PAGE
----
Jun 10, 2010

In which the Author meets her Alter Ego

Reading, you see, in those days was viewed as Virtuous use of Time and prized highly as more than a leisure activity. Reading in fact was a display, perhaps the Paramount display of Moral Fibre. Confined as we were to dull provincial precincts yet to be broadened by such miracles of modernity as The Internet, active and vigorous husbandry of the very fertility of our minds and imaginations required diligence measured in the count of turned pages and books returned to The Public Library. I happily tendered the required Diligence in anticipation of a Bounteous Harvest of thought later in life.

Alas, the Canonical Authors whose words I Pursued and Perused tended to be very Pale, very Male and on the whole, quite Dead. One does not mean to suggest that Paleness, Maleness and a condition of Eternal Repose or Unrest are, in and of themselves, evil or unsuitable things, but taken together in large helpings they do not constitute a Well Balanced Literary Diet.

Feminine Authorial voices were entirely absent from my book-bound peregrinations. Not intentionally of course; more simply as a natural course of the Times and of my evidently Masculine husk. One such unheard and unheeded voice belonged to the esteemed well remembered Jane Austen. I am familiar with her work only through glancing and half-hearted attention to Dramatizations of Her various Novels mounted for The Cinema and for audiences of Television. Her written Work however has somehow eluded my possession.

My Acquaintance with Ms. Austen was improved of late though after stumbling upon an Interesting Facility hosted at The Web Site known as Strange Girl. Nested within these passionate and informative pages is a Quiz that curious Readers are invited to take which identifies the Austen Heroine that they most closely resemble.

One might think that a person such as myself who having recently applied for yet another Extension of filing of various Tax papers and whose Garden is in a State of Overgrown Stupor might find more productive uses of Time. The merits of this argument are sound of course, but One is quite naturally prey to Idleness from time to time, and perhaps these fallow accidents of Ease and Sloth accrue benefits more subtle and less easy to measure in the here and now.

In taking the Quiz I am pleased to report that I am held to have much in common with Elizabeth Bennet, the Plucky and Proud protagonist of Pride & Prejudice. She is described briefly by Strange Girl here:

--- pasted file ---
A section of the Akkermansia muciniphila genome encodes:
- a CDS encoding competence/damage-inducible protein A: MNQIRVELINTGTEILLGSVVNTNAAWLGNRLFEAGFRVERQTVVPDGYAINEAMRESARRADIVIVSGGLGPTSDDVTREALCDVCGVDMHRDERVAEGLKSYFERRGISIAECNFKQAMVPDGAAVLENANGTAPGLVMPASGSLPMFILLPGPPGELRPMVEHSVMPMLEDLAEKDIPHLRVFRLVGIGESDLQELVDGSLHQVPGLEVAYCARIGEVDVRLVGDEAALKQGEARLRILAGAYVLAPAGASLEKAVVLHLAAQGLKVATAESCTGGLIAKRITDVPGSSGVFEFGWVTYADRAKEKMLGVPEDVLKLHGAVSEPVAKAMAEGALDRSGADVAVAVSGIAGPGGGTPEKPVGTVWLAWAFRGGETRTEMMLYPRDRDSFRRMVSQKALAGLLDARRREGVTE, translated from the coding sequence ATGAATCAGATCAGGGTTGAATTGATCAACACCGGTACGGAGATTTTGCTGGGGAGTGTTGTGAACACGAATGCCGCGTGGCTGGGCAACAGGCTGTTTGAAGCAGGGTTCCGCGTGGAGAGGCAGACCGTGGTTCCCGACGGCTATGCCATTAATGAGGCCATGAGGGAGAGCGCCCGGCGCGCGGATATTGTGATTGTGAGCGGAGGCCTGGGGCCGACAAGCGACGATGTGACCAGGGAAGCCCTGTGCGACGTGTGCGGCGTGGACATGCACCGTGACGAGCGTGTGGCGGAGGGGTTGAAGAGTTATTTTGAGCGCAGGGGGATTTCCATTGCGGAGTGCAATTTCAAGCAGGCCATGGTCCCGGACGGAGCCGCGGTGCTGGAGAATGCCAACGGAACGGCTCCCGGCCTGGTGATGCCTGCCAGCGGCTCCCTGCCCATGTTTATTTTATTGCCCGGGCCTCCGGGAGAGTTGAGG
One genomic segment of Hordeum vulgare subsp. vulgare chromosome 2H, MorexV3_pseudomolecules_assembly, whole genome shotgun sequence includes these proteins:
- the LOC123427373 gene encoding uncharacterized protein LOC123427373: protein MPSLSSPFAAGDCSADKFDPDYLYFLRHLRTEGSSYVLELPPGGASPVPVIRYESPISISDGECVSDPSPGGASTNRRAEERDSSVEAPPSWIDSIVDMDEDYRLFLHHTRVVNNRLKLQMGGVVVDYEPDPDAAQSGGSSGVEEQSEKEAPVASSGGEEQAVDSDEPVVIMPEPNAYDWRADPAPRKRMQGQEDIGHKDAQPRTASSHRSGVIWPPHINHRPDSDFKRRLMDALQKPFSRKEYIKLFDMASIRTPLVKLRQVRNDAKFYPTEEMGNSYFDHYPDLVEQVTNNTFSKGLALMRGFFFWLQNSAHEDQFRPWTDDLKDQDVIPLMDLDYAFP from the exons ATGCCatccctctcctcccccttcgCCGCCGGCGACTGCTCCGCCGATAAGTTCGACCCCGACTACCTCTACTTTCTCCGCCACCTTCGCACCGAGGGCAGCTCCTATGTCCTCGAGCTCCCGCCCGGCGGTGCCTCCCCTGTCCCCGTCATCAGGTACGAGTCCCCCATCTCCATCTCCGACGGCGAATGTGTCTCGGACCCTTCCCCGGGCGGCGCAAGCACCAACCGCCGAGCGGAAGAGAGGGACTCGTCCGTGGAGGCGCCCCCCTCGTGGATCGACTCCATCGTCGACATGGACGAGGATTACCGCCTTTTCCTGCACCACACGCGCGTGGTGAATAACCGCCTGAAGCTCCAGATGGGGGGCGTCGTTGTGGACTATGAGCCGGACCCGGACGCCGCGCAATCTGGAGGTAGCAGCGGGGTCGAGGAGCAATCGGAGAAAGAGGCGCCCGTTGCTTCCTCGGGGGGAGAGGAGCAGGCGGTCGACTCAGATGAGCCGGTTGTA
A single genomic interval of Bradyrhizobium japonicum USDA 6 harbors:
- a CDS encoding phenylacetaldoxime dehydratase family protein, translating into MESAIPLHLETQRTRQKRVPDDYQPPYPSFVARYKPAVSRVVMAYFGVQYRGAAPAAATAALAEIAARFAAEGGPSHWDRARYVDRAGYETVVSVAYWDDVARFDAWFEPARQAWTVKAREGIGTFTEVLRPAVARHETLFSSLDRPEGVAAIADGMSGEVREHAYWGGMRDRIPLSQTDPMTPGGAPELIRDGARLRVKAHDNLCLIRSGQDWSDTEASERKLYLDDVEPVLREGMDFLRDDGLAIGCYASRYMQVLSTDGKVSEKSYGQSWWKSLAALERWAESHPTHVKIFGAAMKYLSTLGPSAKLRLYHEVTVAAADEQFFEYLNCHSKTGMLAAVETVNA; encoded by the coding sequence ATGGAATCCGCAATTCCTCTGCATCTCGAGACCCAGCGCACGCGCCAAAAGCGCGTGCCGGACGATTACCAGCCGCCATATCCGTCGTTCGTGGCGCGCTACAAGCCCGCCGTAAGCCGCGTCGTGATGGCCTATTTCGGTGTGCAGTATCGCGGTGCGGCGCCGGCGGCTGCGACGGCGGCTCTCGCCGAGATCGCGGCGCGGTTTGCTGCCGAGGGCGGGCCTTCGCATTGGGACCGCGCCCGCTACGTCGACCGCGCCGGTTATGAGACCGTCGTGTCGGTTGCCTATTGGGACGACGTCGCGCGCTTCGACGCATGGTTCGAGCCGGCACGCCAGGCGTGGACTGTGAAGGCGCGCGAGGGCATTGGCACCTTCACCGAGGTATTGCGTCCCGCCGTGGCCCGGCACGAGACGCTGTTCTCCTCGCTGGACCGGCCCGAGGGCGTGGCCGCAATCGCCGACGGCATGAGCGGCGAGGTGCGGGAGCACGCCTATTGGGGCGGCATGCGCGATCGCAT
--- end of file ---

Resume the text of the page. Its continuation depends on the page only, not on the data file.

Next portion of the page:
You are Elizabeth Bennet of Pride & Prejudice! You are intelligent, witty, and tremendously attractive. You have a good head on your shoulders, and oftentimes find yourself the lone beacon of reason in a sea of ridiculousness. You take great pleasure in many things. You are proficient in nearly all of them, though you will never own it. Lest you seem too perfect, you have a tendency toward prejudgement that serves you very ill indeed.

There seems to me to much to admire about Miss Bennet. I must confess to Affection for this quirky firebrand.

Many better informed Thinkers than I rate Pride & Prejudice as Miss Austen’s Signature Achievement, and Miss Bennet as a favorite character. Her enduring appeal is evidenced by countless tributes in Recent History, in Contemporary Times and even surprisingly in our Imagined Future. Jennifer Ehle (BBC, 1995), Virna Lisi (Italian Television adaption, 1957), and the ravishing Amy Wong (Voice characterization of Lauren Tom, 2001) of Futurama fame are illustrated here, each having paid Theatrical Tribute to Miss Bennet. Many Creative Liberties were taken by Ms. Wong in Matt Groening’s animated imaginings, known by it’s episodic name, The Day the Earth Stood Stupid, but it must be noted that she remained Very True to the boundlessly hopeful Spirit of our Heroine. One hopes, ardently that she, like the original Elizabeth finds her own Mr. D’Arcy somewhere in The Heavens.

I feel, quite strongly a kinship for Ms. Bennet when I see her thoughts quoted thusly:

"I hope I never ridicule what is wise or good. Follies and nonsense, whims and inconsistencies do divert me, I own, and I laugh at them whenever I can."

I am motivated furthermore, to find some time this warm Summer Season, when such Diversions as Cross Dressing and Expressing as a Woman in Public Spaces are not well enjoyed, to gain better acquaintance with the work of Miss Austen, and other Notable Authors of the Fairer Sex. Perhaps in so doing One might better understand Ones own Complex Muse.

I encourage you too, to take the Quiz, and would be pleased beyond measure to find out which Heroines you feel affinity with, Dear Reader.

I remain, devotedly yours, and etc.

5 comments:

Claire L Hallam said...

Ah Petra, "there is no charm equal to tenderness of heart." It seems that I am closer to Elinor Dashwood- alas I am destined to have sense but not sensibility. The frocks were good of course.

Wendy said...

I'm another Elinor Dashwood type. Now I need to re-read and pay more attention to her. I think I like the modern frocks better.

Wendy

MissNeira said...

Ooo la la she is my favorite heroine! so witty and beautiful, and oh so independent and curious! love it

xoxo

Miss Neira

Couture Carrie said...

That description of "you"/Elizabeth is RIGHT ON! Really fun post, darling Petra!

xoxox,
CC

Leslie Ann said...

I am Anne Elliot of Persuasion. Not that I know what that means, really.

Your writing style here was divinely wrought, Petra.

 
Subscribe in a reader